By Sato . August 1, 2014 . 1:01pm
With Persona Q: Shadow of the Labyrinth featuring both characters from Persona 3 and Persona 4, Atlus composers wondered if they should go with original music tracks or rearranged versions of older tracks. Two key composers recently shared how they handled it in an interview with Dengeki.
Before we begin, here’s a little background on the two composers.
Atsushi Kitajoh (on the right) began working at Atlus in 2006, on titles such as Persona 3 FES, Growlancer IV, followed by Tokyo Mono Hara Shi: Karasu no Mori Gakuen Kitan, Persona 4 Arena, and more.
Meanwhile, Toshiki Konishi has been on the Atlus Sound Team since 2001, having worked on titles such as Devil Survivor 2 and Persona 2: Innocent Sin.
Since the two often work on rearrangements of tracks originally composed by senior composers, Dengeki asks if they ever feel any pressure while taking those on.
“I don’t really feel much pressure when it comes to that,” says Kitajoh. “I believe that [Shoji] Meguro and I share similar parts when it comes to music direction, so it’s quite easy to arrange things in my own way. [Kenichi] Tsuchiya’s music and original tracks are so well-put together, so I feel like they give me a lot of free space to make arranged versions.”
“I definitely feel some pressure!” exclaims Konishi, on the other hand. “Of course, there’s Meguro’s music, and even when I arrange Mr. Kitajoh’s songs. They’re all made of elements that I don’t possess, so I feel a lot of pressure…”
Kitajoh chimes in by saying that if he were to rearrange some of Konishi’s music, he too would have some trouble, and would most likely make it sound completely different.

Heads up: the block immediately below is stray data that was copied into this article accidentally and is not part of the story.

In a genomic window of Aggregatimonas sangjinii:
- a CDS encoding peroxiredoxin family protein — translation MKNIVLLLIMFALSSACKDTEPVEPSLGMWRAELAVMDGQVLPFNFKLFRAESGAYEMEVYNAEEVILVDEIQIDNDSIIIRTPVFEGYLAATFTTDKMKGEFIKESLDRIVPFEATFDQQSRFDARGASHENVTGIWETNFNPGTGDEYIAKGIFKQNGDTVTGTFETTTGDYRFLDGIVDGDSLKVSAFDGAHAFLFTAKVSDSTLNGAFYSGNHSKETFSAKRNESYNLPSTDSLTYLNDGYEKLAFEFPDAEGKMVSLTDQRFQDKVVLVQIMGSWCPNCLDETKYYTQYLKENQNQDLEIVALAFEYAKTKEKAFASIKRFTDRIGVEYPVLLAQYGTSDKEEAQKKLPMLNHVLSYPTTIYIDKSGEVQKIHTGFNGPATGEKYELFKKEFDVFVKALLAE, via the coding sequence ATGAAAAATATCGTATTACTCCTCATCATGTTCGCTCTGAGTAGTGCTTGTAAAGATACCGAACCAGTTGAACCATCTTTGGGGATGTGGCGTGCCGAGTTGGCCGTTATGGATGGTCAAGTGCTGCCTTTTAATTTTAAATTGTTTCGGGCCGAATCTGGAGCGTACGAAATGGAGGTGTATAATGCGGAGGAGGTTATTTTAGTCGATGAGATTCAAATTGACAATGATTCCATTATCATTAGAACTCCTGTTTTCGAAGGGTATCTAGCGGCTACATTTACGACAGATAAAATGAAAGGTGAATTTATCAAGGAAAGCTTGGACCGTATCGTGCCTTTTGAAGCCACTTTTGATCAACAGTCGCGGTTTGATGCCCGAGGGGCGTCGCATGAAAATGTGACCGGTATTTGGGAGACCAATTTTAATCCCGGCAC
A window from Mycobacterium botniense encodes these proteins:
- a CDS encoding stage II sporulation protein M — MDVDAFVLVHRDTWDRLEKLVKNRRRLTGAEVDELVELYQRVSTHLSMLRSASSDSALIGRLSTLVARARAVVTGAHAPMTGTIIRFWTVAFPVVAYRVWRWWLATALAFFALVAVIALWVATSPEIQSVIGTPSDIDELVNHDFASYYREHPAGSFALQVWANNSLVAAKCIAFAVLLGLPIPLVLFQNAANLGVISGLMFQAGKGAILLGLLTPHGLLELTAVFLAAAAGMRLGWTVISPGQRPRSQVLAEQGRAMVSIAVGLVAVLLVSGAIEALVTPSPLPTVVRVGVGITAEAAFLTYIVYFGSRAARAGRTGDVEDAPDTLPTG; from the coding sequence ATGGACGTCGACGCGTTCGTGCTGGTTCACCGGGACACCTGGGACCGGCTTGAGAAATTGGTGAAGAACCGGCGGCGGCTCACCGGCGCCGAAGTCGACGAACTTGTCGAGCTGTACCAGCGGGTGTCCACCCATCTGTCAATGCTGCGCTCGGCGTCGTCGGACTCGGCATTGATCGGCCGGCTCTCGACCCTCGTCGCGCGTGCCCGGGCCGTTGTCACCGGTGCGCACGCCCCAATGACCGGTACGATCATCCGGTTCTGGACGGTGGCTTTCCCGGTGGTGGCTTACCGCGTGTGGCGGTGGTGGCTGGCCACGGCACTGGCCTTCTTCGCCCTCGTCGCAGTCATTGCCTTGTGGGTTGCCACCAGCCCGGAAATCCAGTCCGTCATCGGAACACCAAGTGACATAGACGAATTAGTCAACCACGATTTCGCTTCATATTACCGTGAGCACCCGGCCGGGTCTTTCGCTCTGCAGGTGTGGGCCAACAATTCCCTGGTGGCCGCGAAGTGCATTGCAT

Since Persona Q isn’t exactly Persona 3 or Persona 4, Dengeki asks if they ever kept any of those two games and their music in mind while making tracks for the 3DS game.
“It’s hard to simply put the feeling of the Persona series into one big thing,” responds Kitajoh. “However, this time, it was Meguro who told me, ‘Try to make songs that can bring out the essence of your very own Persona’.”
“To top it off, I had to be careful to be able to make it capture the mood of both Persona 3 and Persona 4, and that was pretty tough,” he continues. “At first, I thought about packing it full of rearranged tracks, but then I felt that we could have something that is more Persona Q-like if we went with new songs, which also wouldn’t favor either of the other games.”
Meanwhile, Konishi says he left things to Kitajoh. “As for myself… this time, I entrusted everything about the mood of Persona 3 and Persona 4 to Mr. Kitajoh,” says Konishi with a laugh. “Besides making the songs, [Katsura] Hashino and [Daisuke] Kaneda repeatedly gave me the advice of ‘Persona is occult’.”
“With such occult-like fear and feelings of disturbance [in mind,] I focused on the Persona series-like elements, but in my own way,” continues Konishi. “So, there might actually not be any songs that ‘followed the tracks of Persona 3 or Persona 4’.”
“In the end, even if I copy Mr. Meguro’s songs, I end up making ‘my own style of Meguro’s song’,” concludes Kitajoh.
To that, Konichi says with a laugh: “You might be saying that now, but after hearing your song, I thought ‘this is so Persona…’ and I was really surprised. Then I thought ‘now how can I fit in…?’”
Persona Q: Shadow of the Labyrinth will be released on November 25 in North America and November 28, 2014 in Europe for Nintendo 3DS.